Time for another roundup of the review books that have been accumulating:
1) Ben Yagoda’s How to Not Write Bad: The Most Common Writing Problems and the Best Ways to Avoid Them is a writing guide that gets off on the right foot by taking as its goal not “writing well”—as he says, for most of his students “that goal is simply too ambitious,” and that’s probably true of most people—but simply avoiding the most common problems. I also like his “one-word version” of the answer to “how to not write bad” (don’t worry, he’s using the adjective-for-adverb ironically): read. He applies this in two senses: you should read as much as you can all your life, so as to absorb the style of all kinds of English prose, and (for a more short-term solution) you should read what you write out loud. He has the usual undue reverence for Strunknwhite and is not infallible (in this Lingua Franca mea culpa he is charmingly forthright about having given bad advice on p. 85, where he recommends the past tense “swang”), but it looks on the whole like a good thing to give a college student. Just don’t accompany it with Strunknwhite.
2) Benjamin A. Bergen’s Louder Than Words: The New Science of How the Mind Makes Meaning is, George Lakoff says in his foreword, “the first book to survey the compelling range of ingenious experimental evidence that shows definitively that the body characterizes the concepts used by what we call the mind”—or, as the author himself puts it, “in understanding language, we use our perceptual and motor systems to run embodied simulations.” It took a long time for the western world to get over its idea that the mind is some kind of abstract entity that just hangs its abstract hat in the body while thinking its abstract, rational, disembodied thoughts; now all sorts of fascinating things are being discovered about how we actually work, how we use and misuse the input of our senses and how memory is really imaginative reconstruction, and it’s good to have someone apply this approach to how we use language. I got nervous on page 188 when he quoted Whorf’s notorious passage beginning “We dissect nature along lines laid down by our native language,” but he goes on to mention the same kinds of effects discussed by Guy Deutscher in Part II of the book I reviewed here. And I like what he has to say about learning a second language well: “the farther the learner walks down into the garden of a second language, the more the world itself appears to take on different forms, not because its pieces are called by different names, but because the same tableau is seen to be composed of a different set of pieces… Part of what makes learning a second language so difficult is precisely this: the commitment one made early on in life to a particular cutting up of the world at its joints is hard to see as merely one possible commitment among many, and just as it is hard to see, it is hard to let go of.”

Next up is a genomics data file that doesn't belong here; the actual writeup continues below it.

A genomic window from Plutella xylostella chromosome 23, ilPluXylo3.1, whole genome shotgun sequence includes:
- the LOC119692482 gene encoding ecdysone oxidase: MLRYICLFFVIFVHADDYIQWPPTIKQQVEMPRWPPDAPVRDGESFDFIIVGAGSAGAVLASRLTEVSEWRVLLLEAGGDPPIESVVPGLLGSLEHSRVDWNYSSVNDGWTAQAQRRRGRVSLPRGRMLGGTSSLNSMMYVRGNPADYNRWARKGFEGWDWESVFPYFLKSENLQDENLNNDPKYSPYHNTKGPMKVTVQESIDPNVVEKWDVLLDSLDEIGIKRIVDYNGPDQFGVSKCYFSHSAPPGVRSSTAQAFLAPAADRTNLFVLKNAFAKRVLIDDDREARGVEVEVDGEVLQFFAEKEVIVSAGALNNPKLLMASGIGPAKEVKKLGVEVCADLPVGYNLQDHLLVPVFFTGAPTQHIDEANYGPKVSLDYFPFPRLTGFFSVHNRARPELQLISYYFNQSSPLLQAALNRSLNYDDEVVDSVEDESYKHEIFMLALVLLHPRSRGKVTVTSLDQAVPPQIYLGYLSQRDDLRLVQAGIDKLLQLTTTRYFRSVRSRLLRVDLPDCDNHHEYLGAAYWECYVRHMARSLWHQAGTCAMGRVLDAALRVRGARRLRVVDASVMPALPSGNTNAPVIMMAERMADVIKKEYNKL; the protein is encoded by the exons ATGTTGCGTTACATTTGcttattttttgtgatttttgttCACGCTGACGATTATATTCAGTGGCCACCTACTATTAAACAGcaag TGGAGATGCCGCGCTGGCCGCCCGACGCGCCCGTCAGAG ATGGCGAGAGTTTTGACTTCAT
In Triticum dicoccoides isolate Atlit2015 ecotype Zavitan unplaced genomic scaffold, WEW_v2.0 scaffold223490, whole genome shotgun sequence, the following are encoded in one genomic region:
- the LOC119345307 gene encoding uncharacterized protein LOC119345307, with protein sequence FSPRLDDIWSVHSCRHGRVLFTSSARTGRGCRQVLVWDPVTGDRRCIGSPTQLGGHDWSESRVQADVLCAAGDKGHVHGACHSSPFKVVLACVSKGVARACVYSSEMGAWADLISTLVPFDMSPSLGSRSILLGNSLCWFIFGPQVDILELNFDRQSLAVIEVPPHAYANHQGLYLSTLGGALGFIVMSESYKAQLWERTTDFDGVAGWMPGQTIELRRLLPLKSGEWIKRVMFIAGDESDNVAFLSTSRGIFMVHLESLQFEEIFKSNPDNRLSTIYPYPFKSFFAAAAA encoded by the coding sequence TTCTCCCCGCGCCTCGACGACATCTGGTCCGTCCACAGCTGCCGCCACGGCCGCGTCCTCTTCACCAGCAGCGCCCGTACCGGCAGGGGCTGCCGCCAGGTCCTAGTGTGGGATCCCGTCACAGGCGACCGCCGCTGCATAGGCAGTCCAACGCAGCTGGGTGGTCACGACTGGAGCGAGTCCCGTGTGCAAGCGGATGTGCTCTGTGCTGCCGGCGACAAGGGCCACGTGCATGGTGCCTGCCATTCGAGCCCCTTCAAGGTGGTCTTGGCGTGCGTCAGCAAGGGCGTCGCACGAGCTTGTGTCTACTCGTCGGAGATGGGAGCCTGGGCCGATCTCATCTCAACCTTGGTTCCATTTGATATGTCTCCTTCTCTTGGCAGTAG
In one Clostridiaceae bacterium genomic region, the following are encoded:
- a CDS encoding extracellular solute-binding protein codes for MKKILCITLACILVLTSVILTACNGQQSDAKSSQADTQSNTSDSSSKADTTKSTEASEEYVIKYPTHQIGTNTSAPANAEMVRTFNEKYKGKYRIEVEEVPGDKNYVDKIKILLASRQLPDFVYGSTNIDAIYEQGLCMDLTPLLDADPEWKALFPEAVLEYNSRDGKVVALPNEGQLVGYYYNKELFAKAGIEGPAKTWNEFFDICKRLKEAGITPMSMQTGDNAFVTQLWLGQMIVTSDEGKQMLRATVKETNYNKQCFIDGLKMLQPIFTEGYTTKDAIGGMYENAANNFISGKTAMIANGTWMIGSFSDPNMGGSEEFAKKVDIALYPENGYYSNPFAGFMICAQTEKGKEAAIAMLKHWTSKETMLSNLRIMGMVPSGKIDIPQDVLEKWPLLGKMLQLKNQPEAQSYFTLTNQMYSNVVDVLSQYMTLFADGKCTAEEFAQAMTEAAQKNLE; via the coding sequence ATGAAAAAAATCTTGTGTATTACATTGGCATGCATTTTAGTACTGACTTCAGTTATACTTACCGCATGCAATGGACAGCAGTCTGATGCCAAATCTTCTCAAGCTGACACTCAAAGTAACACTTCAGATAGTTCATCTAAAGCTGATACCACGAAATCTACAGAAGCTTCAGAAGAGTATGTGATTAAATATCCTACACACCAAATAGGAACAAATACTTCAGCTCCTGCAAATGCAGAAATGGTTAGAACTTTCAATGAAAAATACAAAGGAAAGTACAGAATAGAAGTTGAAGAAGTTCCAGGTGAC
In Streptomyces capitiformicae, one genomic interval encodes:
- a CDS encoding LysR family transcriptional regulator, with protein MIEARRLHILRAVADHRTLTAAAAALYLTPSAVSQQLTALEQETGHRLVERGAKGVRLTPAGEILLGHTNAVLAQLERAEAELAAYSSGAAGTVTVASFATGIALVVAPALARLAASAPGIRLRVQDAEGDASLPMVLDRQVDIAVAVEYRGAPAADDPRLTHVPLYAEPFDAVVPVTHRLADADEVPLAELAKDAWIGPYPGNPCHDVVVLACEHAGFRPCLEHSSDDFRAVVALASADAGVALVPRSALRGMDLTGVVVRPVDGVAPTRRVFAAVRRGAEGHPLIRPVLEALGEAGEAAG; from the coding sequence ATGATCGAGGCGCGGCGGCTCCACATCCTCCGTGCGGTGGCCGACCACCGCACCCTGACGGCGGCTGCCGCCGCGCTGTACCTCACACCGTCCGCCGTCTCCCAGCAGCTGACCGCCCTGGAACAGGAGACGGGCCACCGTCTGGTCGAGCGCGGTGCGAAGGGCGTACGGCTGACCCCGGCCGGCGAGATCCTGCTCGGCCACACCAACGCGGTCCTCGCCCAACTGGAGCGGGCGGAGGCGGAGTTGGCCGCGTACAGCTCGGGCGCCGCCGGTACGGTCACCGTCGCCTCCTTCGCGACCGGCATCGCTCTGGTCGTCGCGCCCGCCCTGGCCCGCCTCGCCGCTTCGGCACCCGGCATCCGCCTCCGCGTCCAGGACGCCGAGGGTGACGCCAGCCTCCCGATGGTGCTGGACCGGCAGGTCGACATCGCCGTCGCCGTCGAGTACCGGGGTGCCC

3) Marjorie Garber’s Loaded Words is a collection of essays unified by Garber’s sense that “writing today… should be fully loaded—highly charged, explosive, weighty, intoxicating, fruitful, o’erbrimming.” Garber is a literary and cultural critic who shows up frequently in episodes of the BBC’s excellent Shakespeare Uncovered series; if you like essays that bounce cheerfully between Foucault and Mad magazine, you may well like this book.
4) The New Oxford Rhyming Dictionary: does what it says on the tin. It’s got “rhymes for over 45,000 words, including proper names, place names, and foreign terms used in English,” and it’s arranged by sound rather than spelling (there is of course a complete alphabetical index).